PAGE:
We held the wine in French 225 liter barrels, about 60% new, for 13 months before bottling. During its maturation we racked the wine every 3-4 months, naturally clarifying it. It was bottled without filtration or fining.
This is a wine of wonderful concentration, supple and lingering on the palate. Its core is red black, with an enduring hint of youthful purple. Black candies jump from the glass: licorice, blackberry, blackcherry and plum; there’s also a grapey, spicy zest to the aroma. Leather and roasted coffee play in the background. It's mouth filling, with a raft of black fruits, and a wild, peppery flavor. Hints of barrel vanilla and toast tease the flavor and aroma. Time will tame its tannins, but I find it irresistible right now with a little breathing time.
2001 Syrah La Serenne
Despite the heat in 2001, harvest came late to Dick Boushey's Syrah vineyards in the Yakima Valley. Dick farms three Syrah sites dotting the slopes just north of Grandview, each with its own personality. We picked grapes from all three, 15 to 20 days later than we did Scott Williams' vineyard for La Côte Rousse. The three lots made a more complex and harmonious wine when blended together.
This wine continues the tradition of letting Syrah express its wild side. It's racy and yet stylish. Black raspberries, smoke, pepper and bramble lead the charge in both the aroma and flavor. It resonates with a big volume of black fruit, plenty of soft tannin, and a rich, lush mouthfeel. It has slightly more structure than La Côte Rousse, but has the fruit to stand up and balance it. This wine, too, is pretty irresistible right now, but will reward a few more years in the cellar.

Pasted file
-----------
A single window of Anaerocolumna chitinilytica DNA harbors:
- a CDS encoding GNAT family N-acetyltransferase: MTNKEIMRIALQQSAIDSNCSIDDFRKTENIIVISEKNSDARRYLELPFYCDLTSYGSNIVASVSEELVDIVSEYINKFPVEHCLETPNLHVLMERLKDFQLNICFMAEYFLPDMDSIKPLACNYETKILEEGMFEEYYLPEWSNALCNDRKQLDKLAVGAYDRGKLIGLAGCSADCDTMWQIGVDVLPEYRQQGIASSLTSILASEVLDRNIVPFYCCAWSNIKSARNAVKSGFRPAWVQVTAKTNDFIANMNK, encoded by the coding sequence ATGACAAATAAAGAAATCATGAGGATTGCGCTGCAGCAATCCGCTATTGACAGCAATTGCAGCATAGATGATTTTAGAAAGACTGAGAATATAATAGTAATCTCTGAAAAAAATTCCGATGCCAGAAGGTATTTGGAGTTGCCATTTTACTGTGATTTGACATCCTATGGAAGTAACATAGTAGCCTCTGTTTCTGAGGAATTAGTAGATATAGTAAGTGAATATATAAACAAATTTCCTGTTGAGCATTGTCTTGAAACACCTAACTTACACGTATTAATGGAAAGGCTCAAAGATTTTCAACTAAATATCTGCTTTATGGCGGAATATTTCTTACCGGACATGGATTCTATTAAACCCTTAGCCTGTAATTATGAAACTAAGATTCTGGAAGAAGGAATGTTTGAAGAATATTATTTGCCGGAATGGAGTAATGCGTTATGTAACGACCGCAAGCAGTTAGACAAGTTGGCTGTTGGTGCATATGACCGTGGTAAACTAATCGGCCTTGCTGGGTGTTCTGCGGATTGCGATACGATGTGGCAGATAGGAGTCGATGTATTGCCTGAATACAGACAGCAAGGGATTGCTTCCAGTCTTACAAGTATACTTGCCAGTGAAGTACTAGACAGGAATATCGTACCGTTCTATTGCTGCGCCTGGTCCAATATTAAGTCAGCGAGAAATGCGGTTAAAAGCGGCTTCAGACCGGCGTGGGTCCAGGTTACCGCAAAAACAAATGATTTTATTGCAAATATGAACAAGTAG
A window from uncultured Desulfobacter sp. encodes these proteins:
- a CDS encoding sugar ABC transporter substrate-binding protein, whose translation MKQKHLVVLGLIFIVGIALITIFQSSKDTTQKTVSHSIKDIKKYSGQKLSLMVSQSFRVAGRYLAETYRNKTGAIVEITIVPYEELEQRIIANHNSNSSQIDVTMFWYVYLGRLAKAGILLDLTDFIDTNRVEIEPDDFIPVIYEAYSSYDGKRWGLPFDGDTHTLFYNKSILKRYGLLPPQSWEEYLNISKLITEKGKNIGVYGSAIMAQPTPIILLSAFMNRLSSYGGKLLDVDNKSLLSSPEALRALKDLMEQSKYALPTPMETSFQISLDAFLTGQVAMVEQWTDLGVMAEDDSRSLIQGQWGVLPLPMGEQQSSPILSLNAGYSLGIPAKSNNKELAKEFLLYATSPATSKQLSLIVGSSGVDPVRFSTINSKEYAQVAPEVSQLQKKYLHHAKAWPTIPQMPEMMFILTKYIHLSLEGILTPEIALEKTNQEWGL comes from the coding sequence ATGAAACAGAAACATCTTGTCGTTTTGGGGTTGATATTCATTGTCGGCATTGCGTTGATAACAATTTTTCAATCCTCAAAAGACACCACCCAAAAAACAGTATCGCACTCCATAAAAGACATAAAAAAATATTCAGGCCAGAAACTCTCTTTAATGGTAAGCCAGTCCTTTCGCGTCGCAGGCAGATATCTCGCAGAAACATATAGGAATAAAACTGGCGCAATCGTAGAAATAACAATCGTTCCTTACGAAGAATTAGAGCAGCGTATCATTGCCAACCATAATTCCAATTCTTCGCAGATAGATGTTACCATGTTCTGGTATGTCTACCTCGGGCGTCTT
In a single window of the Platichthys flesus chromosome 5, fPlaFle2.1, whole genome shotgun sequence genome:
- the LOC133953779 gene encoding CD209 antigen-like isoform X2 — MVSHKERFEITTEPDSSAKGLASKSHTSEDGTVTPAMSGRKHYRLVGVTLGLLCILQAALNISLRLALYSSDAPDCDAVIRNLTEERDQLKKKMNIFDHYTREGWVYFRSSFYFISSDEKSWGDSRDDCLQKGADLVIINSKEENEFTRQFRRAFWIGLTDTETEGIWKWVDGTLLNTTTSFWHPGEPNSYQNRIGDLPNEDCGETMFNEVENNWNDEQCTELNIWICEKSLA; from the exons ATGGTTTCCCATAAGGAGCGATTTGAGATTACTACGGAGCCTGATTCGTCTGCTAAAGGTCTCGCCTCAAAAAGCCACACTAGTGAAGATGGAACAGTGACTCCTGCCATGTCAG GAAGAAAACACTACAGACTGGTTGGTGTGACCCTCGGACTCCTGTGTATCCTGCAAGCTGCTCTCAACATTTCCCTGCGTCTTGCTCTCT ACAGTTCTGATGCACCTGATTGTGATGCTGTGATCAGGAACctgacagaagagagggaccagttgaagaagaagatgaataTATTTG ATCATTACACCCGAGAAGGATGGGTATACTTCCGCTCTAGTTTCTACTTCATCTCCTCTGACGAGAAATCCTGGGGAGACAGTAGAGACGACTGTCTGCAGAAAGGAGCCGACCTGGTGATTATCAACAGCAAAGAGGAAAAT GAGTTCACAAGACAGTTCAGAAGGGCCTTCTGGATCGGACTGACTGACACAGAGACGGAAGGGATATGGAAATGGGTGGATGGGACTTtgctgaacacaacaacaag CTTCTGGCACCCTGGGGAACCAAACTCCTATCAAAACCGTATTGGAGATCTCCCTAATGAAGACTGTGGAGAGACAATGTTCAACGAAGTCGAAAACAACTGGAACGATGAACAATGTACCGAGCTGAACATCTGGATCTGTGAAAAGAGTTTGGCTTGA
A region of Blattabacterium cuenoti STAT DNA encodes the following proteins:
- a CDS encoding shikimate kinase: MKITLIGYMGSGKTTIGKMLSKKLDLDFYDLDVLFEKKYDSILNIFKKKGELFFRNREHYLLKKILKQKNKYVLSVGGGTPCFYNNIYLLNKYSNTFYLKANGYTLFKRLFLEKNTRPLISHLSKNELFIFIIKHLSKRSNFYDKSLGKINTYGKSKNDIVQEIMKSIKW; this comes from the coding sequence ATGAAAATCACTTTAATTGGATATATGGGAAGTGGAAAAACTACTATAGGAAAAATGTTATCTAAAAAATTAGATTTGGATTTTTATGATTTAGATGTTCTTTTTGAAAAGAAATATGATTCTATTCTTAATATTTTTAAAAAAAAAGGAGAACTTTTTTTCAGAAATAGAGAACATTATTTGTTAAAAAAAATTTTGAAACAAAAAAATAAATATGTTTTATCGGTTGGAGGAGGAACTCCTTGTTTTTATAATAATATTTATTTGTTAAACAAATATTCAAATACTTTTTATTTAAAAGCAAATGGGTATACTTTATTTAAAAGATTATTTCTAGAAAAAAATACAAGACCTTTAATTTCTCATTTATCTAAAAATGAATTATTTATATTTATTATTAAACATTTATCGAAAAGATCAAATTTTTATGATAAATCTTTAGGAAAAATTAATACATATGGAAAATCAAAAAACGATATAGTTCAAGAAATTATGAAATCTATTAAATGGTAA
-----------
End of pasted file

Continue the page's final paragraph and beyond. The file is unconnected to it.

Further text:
The fruit was fermented similarly to our past vintages, with the objective of extracting the density and complexity that Boushey Syrah offers. The deep color and overall tannin profile attest to these efforts. And its fruit, tannin, acid and alcohol achieve a harmonious balance. Thirteen months in French oak barrels softened the edges and enhanced the aroma and mouthfeel.
As we go to press with this we just received word from Wine and Spirits Magazine that the 2000 vintage of this wine was judged one of the "Top 10 Syrahs in America" for the year. This will be announced in their October, 2003, issue, but we wanted to give you a heads up in acquiring this new release before the word is out. They awarded the 2000 Syrah La Serenne 93 points, and loved the Syrah La Côte Rousse as well, giving it 91 points.